The Apple Watch has been one of the best smartwatches in the industry, and each new generation becomes the wearable of choice for those using an iPhone. Apple Watch has been improved over the years, with multiple generations each bringing in new features and capabilities. The new Apple Watch Series 7 launched this year features a bigger display, a new S7 SiP, a crack-resistant display, and fast charging, all while retaining features such as SpO2 tracking which was introduced last year with the Series 6. So is the Apple Watch Series 7 a big leap over the Series 6, or just a small iterative step? I put the Apple Watch Series 7 to the test to find out.
Apple Watch Series 7 price
The Apple Watch Series 7 is available in three case materials – aluminium, stainless steel, and titanium. The aluminum case is available in five colour finishes: Midnight, Starlight, Blue, Green, and (PRODUCT) Red. The stainless steel case is available in Silver, Gold, and Graphite, while the titanium case is now available in Space Black and Titanium.
Apple offers two case sizes, 41mm and 45mm, and you have the choice of a GPS-only watch or one with GPS + Cellular connectivity. There are multiple strap options to choose from as well.
The Apple Watch Series 7 starts at Rs. 41,900 in India for a 41mm GPS-only model with an aluminum case, while the bigger 45mm model of the same spec will set you back by Rs. 44,900. If you want a GPS + Cellular Apple Watch Series 7, it will set you back by Rs. 50,900 or Rs. 53,900 for a 41mm or 45mm case respectively. The stainless steel and titanium cases command significant premiums. I had a 45mm GPS + Cellular unit with a green aluminium case for this review.
The Series 7 is the new flagship from the company, and is definitely expensive compared to other smartwatches in the market. Apple still sells the Watch SE (Review) and the Watch Series 3 (Review) for more affordable prices.
Apple Watch Series 7 design and specifications
The Apple Watch has a recognisable design, and the company hasn’t changed that much. However, the new Series 7 is slightly bigger – the cases have grown compared to the Apple Watch Series 6 (Review) and the Apple Watch SE. If you were expecting a big redesign this year, you will be disappointed.
The Series 7 now has bigger displays, and the front glass now curves over the sides of the case. The right side has the digital crown and a multi-function button just below it. Between these two is a microphone hole. On the left side you’ll find a single wide cutout for the speaker, while all the sensors for tracking are on the underside.
My Apple Watch Series 7 review unit came with a Clover Sport Band which is made out of fluoroelastomer, and has a pin-and-tuck clasp design. The Series 7 still uses the same proprietary connectors for straps, so if you have an older Apple Watch of a matching size, it will slide right in. Standard watch bands can’t be attached to the Apple Watch easily, but given the popularity of the product, you won’t have an issue finding suitable replacements that are designed especially for it.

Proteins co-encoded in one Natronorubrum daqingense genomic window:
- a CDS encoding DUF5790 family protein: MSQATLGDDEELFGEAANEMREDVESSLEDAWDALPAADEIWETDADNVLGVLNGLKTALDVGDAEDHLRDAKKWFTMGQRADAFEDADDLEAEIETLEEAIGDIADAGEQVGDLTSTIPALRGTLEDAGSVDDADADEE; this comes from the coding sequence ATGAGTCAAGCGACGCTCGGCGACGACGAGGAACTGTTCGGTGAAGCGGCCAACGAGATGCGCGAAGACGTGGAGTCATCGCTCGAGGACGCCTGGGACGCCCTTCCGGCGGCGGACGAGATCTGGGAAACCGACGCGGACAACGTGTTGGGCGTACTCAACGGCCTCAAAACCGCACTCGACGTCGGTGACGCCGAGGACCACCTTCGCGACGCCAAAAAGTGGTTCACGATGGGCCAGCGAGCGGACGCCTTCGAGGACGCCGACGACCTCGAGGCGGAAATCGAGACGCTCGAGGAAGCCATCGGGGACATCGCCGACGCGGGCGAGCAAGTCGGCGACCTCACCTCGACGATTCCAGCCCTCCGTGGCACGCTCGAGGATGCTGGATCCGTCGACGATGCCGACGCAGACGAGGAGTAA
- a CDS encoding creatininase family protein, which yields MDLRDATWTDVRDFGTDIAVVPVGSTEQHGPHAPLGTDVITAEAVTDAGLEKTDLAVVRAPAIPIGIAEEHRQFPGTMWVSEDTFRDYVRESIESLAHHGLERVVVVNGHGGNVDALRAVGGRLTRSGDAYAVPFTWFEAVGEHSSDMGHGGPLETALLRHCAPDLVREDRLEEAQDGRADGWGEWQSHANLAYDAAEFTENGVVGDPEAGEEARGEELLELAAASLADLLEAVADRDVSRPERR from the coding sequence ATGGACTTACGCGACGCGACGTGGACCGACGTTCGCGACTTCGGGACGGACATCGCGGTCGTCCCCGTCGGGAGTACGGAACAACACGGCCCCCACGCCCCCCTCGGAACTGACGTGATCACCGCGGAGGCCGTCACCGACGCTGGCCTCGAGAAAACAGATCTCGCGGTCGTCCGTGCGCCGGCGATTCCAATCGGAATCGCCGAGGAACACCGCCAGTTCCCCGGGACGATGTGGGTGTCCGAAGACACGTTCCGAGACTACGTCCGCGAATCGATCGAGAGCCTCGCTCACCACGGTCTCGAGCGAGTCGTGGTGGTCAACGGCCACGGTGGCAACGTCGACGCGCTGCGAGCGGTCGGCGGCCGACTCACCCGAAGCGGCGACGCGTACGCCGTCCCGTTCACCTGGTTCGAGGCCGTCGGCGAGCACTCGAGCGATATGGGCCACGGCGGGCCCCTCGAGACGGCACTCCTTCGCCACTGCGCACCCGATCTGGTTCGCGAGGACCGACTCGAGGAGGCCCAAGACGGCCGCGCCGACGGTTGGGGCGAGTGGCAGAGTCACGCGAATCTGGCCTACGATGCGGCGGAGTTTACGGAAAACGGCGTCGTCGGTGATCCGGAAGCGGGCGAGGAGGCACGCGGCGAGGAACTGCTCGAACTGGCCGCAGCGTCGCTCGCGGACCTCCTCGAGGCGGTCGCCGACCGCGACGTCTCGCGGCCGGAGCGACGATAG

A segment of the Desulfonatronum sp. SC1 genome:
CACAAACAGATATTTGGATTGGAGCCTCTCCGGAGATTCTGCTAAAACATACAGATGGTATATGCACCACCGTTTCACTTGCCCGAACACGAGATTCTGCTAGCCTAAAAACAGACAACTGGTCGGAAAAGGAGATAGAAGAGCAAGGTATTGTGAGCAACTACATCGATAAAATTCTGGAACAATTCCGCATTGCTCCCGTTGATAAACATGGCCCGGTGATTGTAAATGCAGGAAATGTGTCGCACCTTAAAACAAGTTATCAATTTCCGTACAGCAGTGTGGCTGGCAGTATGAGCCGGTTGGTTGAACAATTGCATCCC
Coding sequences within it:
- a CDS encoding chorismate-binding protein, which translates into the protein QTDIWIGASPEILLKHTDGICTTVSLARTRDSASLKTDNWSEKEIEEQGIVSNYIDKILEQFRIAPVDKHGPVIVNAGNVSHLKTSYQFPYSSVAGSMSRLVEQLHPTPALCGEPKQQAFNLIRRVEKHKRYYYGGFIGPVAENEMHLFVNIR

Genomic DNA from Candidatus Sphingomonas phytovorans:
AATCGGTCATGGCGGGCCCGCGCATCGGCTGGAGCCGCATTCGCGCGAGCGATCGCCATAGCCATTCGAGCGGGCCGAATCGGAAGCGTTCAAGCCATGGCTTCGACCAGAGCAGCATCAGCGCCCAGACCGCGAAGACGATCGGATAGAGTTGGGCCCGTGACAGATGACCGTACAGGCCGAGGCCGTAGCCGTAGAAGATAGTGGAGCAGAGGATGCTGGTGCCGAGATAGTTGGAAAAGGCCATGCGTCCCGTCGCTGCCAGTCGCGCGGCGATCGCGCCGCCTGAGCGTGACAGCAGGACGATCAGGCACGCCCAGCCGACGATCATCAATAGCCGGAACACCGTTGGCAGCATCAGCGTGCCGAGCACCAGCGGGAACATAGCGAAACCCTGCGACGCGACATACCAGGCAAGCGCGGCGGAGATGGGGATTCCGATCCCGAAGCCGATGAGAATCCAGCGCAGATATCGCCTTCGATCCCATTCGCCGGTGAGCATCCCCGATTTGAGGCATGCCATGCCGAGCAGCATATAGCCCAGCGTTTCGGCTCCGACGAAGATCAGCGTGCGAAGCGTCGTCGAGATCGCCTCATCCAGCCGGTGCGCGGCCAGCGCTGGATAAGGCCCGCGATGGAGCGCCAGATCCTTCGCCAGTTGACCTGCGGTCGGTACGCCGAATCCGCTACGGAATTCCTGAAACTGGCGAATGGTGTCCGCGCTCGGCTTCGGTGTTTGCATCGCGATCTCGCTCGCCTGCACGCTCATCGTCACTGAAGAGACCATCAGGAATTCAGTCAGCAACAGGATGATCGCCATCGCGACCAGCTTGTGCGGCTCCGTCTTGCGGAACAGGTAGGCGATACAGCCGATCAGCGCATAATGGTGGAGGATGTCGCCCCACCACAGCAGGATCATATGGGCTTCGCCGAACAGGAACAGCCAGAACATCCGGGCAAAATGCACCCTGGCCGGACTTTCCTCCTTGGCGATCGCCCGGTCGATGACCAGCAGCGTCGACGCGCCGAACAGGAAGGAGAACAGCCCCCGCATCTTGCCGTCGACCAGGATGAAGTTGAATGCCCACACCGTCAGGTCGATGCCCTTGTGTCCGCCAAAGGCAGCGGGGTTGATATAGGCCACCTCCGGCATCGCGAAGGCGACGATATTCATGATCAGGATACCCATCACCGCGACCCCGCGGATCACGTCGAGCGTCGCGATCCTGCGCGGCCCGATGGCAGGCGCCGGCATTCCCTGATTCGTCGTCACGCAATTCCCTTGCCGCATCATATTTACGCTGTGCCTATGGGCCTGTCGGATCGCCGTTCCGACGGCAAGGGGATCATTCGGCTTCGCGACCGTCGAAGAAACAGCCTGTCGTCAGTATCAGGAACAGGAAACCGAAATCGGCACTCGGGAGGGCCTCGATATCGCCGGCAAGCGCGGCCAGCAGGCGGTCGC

The Apple Watch Series 7 has a 1.9-inch LTPO OLED display with a resolution of 396×484 pixels for the 45mm model. It has a peak brightness of 1000 nits when it’s active and upto 500 nits when it’s in the always-on state. Apple has also shrunk the bezels on the Series 7 and claims that the front crystal is its most crack-resistant material yet (aluminium models have Ion-X front glass while stainless steel and titanium ones have sapphire crystal). This watch has an IP6X rating for dust resistance and is also water resistant upto 50m. If you are planning to go for a short swim, you can take this new Series 7 along to track it as well.
You get the new Apple S7 SiP powering the Apple Watch Series 7, but there is no performance improvement here. Apple says this new processor is on par with the previous-gen S6 SiP in the Series 6. The Series 7 supports dual-band Wi-Fi, Apple’s U1 chip, and ultra wideband antennas. It has health sensors for blood oxygen and heart rate tracking as well as the hardware to record an ECG. Just like the Series 6, the new Series 7 also has an always-on altimeter that can track elevation changes constantly. The fall detection feature now also works while tracking workouts.
Apple says that it has tweaked the watchOS 8 UI to take advantage of the bigger display. Text on the watch is easier to read and UI elements (tap targets) are bigger too, making it easier to do things such as entering a passcode. Apple also claims the display to be brighter in the always-on state. I found the Apple Watch Series 7 to be bright enough to check the time without needing to raise my hand to wake it. Apple has also introduced a couple of new watch faces to show more information on the bigger display.
The Apple Watch Series 7 can only be paired with an iPhone, but the process is seamless. The watch installs compatible apps that are already on your phone so you can access them on your wrist directly. For cellular models, the process of setting up LTE is simple and quick. Once done, you can stay connected using just LTE and leave your iPhone out of reach, for example while working out. Apple had also advertised faster charging speeds on the Series 7 at the time of its unveiling, but this feature is currently not available in India.
When testing the Apple Watch Series 7, it was running watchOS 8. The user interface is very intuitive. A swipe down from the homescreen gives you access to pending notifications while a swipe up shows the Control Centre. You can swipe from the left or right edges to change watch faces. These are customisable using the Apple Watch app on the iPhone.
Apple’s virtual assistant, Siri, is also available on the Apple Watch and can be summoned in three ways. You can long-press the digital crown, say “Hey Siri”, or raise the watch to your face and speak. Siri was good enough for basic tasks and quick replies while using the watch.
Apple Watch Series 7 performance and battery life